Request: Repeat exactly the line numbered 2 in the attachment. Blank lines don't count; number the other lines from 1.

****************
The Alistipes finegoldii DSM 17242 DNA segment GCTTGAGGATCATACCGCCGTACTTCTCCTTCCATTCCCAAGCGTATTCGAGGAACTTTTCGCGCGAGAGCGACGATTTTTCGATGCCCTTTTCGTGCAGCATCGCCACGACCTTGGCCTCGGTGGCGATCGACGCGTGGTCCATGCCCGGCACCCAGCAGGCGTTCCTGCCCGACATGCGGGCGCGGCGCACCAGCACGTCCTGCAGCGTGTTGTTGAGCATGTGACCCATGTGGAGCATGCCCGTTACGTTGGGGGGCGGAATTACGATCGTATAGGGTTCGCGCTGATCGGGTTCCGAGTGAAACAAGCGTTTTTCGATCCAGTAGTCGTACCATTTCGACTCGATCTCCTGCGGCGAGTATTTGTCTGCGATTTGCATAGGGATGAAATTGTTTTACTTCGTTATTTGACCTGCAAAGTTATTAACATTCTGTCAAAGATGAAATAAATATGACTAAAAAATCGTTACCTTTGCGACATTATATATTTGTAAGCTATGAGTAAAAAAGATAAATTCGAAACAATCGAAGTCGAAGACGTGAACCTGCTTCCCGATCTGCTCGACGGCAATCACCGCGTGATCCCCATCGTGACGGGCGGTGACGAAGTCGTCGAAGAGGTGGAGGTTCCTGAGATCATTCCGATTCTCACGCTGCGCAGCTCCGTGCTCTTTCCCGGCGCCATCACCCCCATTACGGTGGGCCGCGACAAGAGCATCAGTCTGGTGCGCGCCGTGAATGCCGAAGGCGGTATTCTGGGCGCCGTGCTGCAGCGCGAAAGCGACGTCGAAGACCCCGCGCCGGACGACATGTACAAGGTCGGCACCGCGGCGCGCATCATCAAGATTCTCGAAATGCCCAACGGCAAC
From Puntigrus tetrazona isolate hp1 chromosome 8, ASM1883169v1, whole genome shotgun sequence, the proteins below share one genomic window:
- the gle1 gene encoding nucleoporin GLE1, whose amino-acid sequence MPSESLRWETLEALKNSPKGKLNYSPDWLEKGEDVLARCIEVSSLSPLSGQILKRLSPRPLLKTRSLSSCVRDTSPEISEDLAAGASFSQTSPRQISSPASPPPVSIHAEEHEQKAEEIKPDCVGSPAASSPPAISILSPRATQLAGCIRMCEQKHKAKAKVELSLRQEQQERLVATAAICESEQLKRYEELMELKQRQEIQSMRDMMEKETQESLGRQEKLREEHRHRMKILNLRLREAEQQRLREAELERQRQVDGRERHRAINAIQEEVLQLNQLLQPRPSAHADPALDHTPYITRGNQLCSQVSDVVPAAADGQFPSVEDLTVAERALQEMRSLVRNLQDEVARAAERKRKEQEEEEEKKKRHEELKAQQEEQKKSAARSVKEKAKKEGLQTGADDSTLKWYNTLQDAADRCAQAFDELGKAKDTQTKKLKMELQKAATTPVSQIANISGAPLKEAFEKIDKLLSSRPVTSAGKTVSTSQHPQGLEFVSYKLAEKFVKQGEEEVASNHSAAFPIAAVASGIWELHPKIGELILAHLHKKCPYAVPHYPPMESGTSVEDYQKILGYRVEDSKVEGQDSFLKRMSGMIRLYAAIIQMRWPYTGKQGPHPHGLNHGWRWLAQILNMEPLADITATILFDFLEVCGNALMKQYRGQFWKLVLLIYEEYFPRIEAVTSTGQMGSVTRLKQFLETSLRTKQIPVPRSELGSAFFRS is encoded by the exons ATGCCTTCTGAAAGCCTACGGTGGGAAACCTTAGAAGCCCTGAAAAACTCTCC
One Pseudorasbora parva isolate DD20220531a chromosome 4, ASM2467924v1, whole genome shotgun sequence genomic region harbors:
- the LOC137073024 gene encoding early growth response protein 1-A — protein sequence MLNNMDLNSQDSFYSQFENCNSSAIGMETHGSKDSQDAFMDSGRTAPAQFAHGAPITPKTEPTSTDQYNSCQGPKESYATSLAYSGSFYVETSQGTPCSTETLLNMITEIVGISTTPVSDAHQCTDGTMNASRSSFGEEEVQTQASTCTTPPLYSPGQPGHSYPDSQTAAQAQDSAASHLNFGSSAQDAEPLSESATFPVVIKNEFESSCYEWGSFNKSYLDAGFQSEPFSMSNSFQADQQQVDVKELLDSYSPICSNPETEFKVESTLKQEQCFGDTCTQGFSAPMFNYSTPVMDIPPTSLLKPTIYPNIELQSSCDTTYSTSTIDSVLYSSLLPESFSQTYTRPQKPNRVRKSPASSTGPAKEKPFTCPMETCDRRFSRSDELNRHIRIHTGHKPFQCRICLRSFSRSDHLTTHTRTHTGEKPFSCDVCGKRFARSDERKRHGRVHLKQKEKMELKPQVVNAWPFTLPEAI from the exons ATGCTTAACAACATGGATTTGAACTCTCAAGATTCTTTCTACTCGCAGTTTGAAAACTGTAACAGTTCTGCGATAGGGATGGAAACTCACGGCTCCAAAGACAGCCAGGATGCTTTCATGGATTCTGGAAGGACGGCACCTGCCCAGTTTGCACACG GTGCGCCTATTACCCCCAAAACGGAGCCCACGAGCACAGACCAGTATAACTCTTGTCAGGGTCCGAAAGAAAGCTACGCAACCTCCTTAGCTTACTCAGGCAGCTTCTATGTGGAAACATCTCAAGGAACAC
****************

From Puntigrus tetrazona isolate hp1 chromosome 8, ASM1883169v1, whole genome shotgun sequence, the proteins below share one genomic window: